posted on 3/2008 By:
Scandinavia may have a lock on center stage of the metal world stage, but when it comes to all things doomy and 1970s—sounding, America and the United Kingdom tend to take the lead. This said, the last two albums in this style that I’ve really dug have been Scandinavian in origin. The first was Witchcraft’s excellent 2007 release The Alchemist, which handily proved that Swedes can manage retro rock as well as anybody out there. The second is Sahg’s II. I missed this band’s debut album, but when I learned that King ov Hell (Gorgoroth or ex-Gorgoroth depending on who you ask; their lineup situation is starting to resemble the Sino-Taiwanese split) and Olav Iversen from Manngard were involved in a throwback rock project, I couldn’t resist. Sahg’s take on the genre is slightly darker and more modern than Witchcraft’s, but is just as enjoyable of an exercise in riffy, hazy rock’n’roll.
“We are rebels lost in time,” moans Iversen on “Echoes Ring Forever,” II’s first really strong cut. But everything about the song—Iversen’s vocal crossbreed of Ozzy and Ronnie James, its mammoth swinging grooves, its grimy soloing and its acid freakout conclusion—suggests that Sahg are coming from sometime rather specific. This band’s music is rooted firmly in the late 70s, when traditional heavy metal was just beginning to wane and more aggressive metal styles were still embryonic but steadily growing. This hint of darker things to come—some latent Gorgoroth influence, perhaps?—colors much of II, inflecting the album’s druggy flow with a bad-trip menace. This crops up first on “From Conscious Sleep,” an instrumental foray into a droning nadir populated by cymbal washes and incantatory chants. A few songs later, the menace returns on “Pyromancer,” albeit in decidedly different form. This time Sahg bring just a touch of thrash energy into the mix; the rhythm section dials up the tempo, the guitars take on a more angular and grouchy feel, and in general it sounds like someone broke the communal bong and the band is out for blood. It’s definitely the strongest cut on the album and breaks up II’s spacey feel perfectly.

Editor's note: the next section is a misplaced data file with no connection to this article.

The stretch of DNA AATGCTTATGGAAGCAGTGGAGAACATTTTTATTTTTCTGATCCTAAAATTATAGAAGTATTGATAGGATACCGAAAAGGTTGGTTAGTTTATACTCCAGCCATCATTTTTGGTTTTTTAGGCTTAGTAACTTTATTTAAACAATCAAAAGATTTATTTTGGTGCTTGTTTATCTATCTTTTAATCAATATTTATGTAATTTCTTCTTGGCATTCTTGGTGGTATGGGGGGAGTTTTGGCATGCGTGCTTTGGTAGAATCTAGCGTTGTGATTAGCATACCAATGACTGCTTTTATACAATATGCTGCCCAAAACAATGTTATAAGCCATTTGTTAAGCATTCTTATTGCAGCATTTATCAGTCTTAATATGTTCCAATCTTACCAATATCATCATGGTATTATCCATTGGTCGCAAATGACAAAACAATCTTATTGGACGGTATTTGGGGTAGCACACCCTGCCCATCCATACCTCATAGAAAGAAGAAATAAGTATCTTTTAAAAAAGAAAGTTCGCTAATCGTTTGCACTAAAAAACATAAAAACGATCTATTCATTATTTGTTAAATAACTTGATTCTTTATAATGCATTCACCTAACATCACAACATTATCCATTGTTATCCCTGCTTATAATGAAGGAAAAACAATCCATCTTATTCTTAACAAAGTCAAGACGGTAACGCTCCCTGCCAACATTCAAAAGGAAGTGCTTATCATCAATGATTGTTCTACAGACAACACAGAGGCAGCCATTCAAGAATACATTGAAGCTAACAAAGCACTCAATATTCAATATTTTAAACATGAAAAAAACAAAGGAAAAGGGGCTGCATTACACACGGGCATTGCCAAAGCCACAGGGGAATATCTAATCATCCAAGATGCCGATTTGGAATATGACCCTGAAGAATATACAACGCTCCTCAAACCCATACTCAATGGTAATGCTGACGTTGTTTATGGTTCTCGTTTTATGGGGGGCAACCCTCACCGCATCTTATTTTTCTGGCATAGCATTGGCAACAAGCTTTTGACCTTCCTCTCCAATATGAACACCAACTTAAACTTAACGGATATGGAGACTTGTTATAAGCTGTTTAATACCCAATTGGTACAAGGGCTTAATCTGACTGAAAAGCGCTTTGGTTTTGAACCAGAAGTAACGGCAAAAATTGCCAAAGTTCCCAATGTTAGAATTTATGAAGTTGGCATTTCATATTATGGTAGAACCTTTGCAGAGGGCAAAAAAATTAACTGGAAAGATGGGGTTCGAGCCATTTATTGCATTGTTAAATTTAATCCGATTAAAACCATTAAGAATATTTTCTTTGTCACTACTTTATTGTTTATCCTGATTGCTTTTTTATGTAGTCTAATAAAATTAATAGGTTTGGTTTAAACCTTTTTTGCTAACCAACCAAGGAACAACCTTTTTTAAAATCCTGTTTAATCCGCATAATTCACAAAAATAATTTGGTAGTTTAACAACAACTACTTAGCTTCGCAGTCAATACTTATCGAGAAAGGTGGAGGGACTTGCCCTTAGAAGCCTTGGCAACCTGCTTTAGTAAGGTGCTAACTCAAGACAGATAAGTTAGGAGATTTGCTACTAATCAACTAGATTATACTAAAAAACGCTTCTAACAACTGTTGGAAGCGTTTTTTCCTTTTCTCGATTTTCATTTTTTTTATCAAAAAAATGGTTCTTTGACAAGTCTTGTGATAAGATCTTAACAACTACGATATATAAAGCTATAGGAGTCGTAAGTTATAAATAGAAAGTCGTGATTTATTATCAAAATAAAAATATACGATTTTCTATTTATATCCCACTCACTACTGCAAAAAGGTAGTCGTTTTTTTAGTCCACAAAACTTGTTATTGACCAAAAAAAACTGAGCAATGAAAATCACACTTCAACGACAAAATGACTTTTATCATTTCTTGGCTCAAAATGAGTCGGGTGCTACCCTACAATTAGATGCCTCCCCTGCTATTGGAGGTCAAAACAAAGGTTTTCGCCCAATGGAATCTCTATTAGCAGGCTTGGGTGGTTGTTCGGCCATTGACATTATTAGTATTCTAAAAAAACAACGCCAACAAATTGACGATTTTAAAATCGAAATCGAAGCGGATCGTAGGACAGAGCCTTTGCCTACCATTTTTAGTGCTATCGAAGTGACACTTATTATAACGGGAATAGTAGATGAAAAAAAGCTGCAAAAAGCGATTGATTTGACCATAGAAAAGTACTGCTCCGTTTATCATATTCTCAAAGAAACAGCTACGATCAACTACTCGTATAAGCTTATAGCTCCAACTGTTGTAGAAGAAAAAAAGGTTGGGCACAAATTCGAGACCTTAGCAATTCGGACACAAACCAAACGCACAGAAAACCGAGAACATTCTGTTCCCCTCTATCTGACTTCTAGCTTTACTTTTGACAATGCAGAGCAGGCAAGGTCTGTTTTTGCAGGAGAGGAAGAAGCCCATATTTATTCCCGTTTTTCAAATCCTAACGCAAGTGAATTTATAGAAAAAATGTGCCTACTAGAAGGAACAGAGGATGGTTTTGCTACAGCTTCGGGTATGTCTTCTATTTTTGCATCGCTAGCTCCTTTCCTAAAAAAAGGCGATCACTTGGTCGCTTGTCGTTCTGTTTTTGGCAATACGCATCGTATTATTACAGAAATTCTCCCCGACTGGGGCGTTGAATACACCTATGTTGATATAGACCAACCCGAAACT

First and foremost, though, this is basically Black Sabbath/Pentagram worship, and Sahg carry it off as well as any band I’ve heard. They can bring down the punishing grooves (“Echoes Ring Forever,” “Star Crossed,” “By the Toll of the Bell”), they can reduce the volume and get intimate and sinister (“Escape the Crimson Sun,” “Wicked Temptress”) and they can jam it out into the stratosphere (“Monomania”)—and most importantly, they can pull it all off with a great deal of flair and style. You can hear the experience these musicians bring to the table—every performance is rock-solid, the compositions are detailed and memorable, and even the production is excellent. File this one under “redundant but rockin’,” right next to that Witchcraft disc.
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